Missouri offers insurance-policy exemption for 2014
Saturday, November 23, 2013
Gov. Jay Nixon announced Thursday that Missourians who have health insurance from the individual and small group markets in the state can keep the insurance in 2014, even if it doesn’t comply with standards laid out in the Affordable Care Act (ACA).
“Today’s announcement seeks to address the recent uncertainty and disruptions policyholders have faced as a result of federal regulations and is yet another example of how states are better-positioned to provide efficient and effective oversight of the insurance market,” Nixon said.
The announcement mirrors one made last week by President Barack Obama.
Obama had promised during his Obamacare campaign that Americans could keep their health insurance from the individual market if they liked it.
Many Americans received cancellation notices from their insurance companies in the past month, saying their plans weren’t compliant with the ACA and therefore would be terminated for 2014.
Obama apologized to the nation last week for breaking his promise and said individuals could keep the insurance for 2014, as long individual state commissioners agreed.
Missouri Department of Insurance Director John M. Huff did just that.
“In an effort to give Missourians as many insurance options as possible, the department will expedite the process for health insurance companies wishing to continue their Missouri-compliant plans into next year,” Huff said. “The department has not identified any Missouri law prohibiting this coverage to continue, so we will continue to communicate with affected Missouri insurance companies to ensure that the best interests and needs of the consumers are met.”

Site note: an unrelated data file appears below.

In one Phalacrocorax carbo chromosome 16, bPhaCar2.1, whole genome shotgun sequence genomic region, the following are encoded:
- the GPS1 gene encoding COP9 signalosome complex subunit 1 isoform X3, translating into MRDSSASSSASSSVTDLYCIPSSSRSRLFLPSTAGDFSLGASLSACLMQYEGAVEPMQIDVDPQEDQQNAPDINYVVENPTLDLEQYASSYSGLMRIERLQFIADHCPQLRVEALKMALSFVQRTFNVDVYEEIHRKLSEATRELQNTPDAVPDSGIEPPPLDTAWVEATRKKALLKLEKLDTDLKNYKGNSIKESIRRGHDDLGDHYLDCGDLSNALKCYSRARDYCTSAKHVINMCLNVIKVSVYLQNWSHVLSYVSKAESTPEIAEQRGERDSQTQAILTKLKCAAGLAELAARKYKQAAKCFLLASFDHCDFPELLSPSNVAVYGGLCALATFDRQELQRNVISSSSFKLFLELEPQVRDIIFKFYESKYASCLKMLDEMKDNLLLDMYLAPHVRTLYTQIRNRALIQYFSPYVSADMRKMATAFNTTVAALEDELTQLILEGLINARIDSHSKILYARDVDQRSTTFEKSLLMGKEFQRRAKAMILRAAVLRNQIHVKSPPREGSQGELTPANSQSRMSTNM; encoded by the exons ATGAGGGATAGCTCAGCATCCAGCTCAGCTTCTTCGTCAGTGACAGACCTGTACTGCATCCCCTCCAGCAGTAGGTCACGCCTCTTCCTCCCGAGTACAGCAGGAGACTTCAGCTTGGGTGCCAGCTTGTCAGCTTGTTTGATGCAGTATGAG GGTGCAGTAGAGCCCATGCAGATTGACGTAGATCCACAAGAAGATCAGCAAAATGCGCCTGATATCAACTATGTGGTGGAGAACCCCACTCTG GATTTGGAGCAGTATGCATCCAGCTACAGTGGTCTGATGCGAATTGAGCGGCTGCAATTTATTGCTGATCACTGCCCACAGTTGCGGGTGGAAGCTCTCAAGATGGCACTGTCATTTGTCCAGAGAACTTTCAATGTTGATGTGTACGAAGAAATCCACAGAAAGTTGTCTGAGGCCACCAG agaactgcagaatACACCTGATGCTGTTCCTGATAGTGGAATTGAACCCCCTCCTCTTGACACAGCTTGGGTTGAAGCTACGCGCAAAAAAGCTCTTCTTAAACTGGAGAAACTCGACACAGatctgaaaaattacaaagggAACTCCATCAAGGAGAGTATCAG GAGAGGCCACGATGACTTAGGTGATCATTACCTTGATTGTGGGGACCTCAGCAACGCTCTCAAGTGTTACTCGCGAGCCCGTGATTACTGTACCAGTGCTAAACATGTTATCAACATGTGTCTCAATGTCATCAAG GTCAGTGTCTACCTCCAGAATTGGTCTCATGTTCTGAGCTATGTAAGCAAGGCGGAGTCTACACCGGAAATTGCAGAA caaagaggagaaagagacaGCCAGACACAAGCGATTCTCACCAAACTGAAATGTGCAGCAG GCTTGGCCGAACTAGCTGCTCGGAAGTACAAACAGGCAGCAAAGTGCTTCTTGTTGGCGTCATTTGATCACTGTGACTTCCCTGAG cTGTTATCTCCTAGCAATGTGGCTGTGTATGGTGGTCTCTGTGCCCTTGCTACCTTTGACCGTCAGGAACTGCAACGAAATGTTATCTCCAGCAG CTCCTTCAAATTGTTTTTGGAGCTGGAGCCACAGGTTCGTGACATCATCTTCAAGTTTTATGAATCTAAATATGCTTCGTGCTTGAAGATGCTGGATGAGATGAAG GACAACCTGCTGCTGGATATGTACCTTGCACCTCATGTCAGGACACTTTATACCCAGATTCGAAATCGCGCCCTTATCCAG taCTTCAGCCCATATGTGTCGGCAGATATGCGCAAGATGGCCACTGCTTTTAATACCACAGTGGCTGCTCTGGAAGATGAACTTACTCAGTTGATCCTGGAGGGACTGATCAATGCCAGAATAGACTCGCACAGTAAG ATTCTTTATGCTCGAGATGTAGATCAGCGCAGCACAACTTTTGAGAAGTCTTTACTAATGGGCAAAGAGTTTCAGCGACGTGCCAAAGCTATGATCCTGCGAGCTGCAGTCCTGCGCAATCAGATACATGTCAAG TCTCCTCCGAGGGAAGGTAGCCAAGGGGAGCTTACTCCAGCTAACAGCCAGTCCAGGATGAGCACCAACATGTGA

Nixon’s announcement came the same day Families USA Executive Director Ron Pollack told reporters many people younger than 65 who recently received cancellation notices from their health insurers would be eligible for subsidies to purchase insurance from the Health Insurance Marketplace.
The reasoning comes from a study conducted by Families USA, a national organization for health care consumers.
According to the study, Missouri has slightly more than five million residents younger than 65. Of those five million, nearly 350,000 purchase their own individual health coverage. That’s 6.8 percent of the population.
Seventy-three percent of those with individual coverage have an income at or below 400 percent of the federal poverty level, which would qualify them to receive subsidies to purchase health insurance from the Health Insurance Marketplace through the ACA.
Pollack said studies have shown that nationally, slightly more than a third of those with individual coverage in the past have retained that coverage for more than a year.
“Our estimate is that only approximately .6 percent of the non-elderly are at risk of losing their current individual health coverage and not receiving financial help to purchase a new plan,” Pollack said.
He said it’s natural that people should be concerned about this, but it’s important to put it in perspective.
“It’s important to put in perspective about the small portion of the population that might be adversely affected,” Pollack said. “That number is a tiny fraction of the 65 million non-elderly people with preexisting health conditions who will gain new protections through the Affordable Care Act. It is also a small fraction of the tens of millions of uninsured Americans who can also get help for new health coverage.”
This article expands upon earlier coverage of the initial announcement.
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